Deshmukh for resettlement despite tribal opposition
The government wants to de-reserve a 5,000 square metres plot of land from the Aarey Milk Colony and convert it into residential zone, reports Dhaval Kulkarni.india Updated: Nov 03, 2006 05:02 IST
Despite opposition from local tribals to a proposal by the Maharashtra government slum rehabilitation scheme, Chief Minister Vilasrao Deshmukh hinted that it would proceed with the plan.
The government wants to de-reserve a 5,000 square metres plot of land from the Aarey Milk Colony No-Development Zone (NDZ) and convert it into a Muslim cemetery and a residential zone.
Speaking to HT on the sidelines of a seminar on Thursday, Deshmukh explained that there were encroachers staying on government land. When it was pointed out that tribals were staying on that land for ages, the chief minister replied, "The tribals will be rehabilitated in proper houses. By vacating the plots and re-housing the tribals, the state government would then be able to vacate and protect the land freed, " he said.
When questioned on whether or not the local tribals would feel out of place with the 'apartment culture' that was being thrust on them, Deshmukh responded, " In that case, the tribals will have to change their lifestyle."
Tribal activists are upset with Deshmukh's remarks. "The tribals and slum dwellers will not vacate the land they have been staying on for generations and are ready for a confrontation with an insensitive state government.
How can the State try to sell off our land to private builders? Is this a move aimed at funding the forthcoming civic elections?" questioned Vitthal Lad of the Shramik Mukti Andolan.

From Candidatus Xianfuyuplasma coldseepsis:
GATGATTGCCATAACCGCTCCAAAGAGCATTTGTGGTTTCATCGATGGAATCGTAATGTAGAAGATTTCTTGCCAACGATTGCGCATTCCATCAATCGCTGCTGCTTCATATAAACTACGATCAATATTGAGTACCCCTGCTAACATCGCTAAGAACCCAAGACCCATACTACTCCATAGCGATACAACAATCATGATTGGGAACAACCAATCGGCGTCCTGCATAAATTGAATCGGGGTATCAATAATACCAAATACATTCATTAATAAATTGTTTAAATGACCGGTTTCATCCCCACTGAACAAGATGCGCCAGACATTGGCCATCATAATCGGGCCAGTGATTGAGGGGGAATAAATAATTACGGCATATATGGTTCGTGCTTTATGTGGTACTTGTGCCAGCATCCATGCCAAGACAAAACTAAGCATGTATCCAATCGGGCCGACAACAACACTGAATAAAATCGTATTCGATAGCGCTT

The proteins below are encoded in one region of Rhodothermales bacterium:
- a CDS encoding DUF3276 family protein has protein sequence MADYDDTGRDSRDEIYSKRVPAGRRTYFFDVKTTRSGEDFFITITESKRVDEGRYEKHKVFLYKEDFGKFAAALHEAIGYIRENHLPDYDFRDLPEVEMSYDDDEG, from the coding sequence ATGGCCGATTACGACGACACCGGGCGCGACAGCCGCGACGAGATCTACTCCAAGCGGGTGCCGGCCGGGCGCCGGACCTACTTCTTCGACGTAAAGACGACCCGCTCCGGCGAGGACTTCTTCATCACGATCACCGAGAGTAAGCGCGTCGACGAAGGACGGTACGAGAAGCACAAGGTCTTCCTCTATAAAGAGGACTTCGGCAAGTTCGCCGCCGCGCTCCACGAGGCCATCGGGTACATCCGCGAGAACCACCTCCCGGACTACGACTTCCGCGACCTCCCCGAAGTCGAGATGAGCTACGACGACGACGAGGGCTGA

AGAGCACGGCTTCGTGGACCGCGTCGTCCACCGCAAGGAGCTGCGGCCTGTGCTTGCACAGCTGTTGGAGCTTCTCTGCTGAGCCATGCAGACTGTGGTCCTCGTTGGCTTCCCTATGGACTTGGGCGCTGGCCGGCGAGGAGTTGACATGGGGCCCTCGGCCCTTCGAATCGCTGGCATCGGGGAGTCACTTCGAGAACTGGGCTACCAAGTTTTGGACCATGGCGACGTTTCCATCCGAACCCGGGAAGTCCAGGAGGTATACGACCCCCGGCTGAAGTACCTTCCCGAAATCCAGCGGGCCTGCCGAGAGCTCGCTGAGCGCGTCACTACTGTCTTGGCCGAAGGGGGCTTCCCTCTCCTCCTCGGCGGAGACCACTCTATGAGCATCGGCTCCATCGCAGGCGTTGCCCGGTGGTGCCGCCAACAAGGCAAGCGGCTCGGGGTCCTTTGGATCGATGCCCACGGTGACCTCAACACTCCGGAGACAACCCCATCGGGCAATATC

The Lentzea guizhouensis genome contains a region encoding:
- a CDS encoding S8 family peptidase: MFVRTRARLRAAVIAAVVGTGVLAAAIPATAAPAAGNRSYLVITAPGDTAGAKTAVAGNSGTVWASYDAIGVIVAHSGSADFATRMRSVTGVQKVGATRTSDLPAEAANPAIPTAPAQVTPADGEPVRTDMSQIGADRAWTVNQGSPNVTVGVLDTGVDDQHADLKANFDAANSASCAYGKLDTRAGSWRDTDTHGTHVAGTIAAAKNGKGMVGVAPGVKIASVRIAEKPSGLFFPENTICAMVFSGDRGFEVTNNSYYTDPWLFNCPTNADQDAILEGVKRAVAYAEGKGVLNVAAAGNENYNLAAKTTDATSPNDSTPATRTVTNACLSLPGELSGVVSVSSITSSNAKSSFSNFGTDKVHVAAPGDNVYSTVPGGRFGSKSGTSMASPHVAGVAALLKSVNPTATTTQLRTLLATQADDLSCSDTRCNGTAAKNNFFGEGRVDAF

Lad said it was necessary for the Chief Minister to visit the Aarey Milk Colony and speak to the locals on their objections to the scheme. BJP corporator Ashish Shelar, who first highlighted the issue in the civic improvement committee meeting, too hit out at Deshmukh.
"The chief minister calls adivasis as encroachers while extending the deadline for legalising slums to the year 2000. This is a case of double standards," he added.
Meanwhile, leaders of the BJP-Sena, which controls the improvement committee, said they were not yet decided on whether to oppose the state government's proposal to de-reserve a 5,000 square metres plot of land from the Aarey Milk Colony No-Development Zone (NDZ) and convert it into a Muslim cemetery and a residential zone.
Said Parag Alawani, BJP corporator and group leader in the BMC, "The state first needs to clarify why it wants to turn the land into the residential zone while on the other hand, the Hindu crematorium, which has been sanctioned on a nearby plot of the Aarey milk colony has not been converted into one.
The rules allow for the conversion of a NDZ into a cemetery, provided the BMC does not provide any services there."
Committee Chairperson Sharad Shah-Petiwalla, suggested that the land sanctioned for a Hindu crematorium could also be used for a Muslim cemetery without de-reserving any portion of the No-Development Zone (NDZ).
"We are not opposed to a Muslim cemetery per se, but the idea of using it as a pretext to gradually free up the one of the last green spaces in Mumbai for constructions," he added.
BJP corporators pointed out that the state government could directly de-reserve the land using a section in the Maharashtra Regional Town Planning (MRTP) Act that allows it to bypass the BMC in doing so.
Meanwhile, Congress corporators said the party would find it difficult to oppose the proposal considering the fact that it also includes a plan for a Muslim cemetery and that a Hindu crematorium has already been sanctioned.
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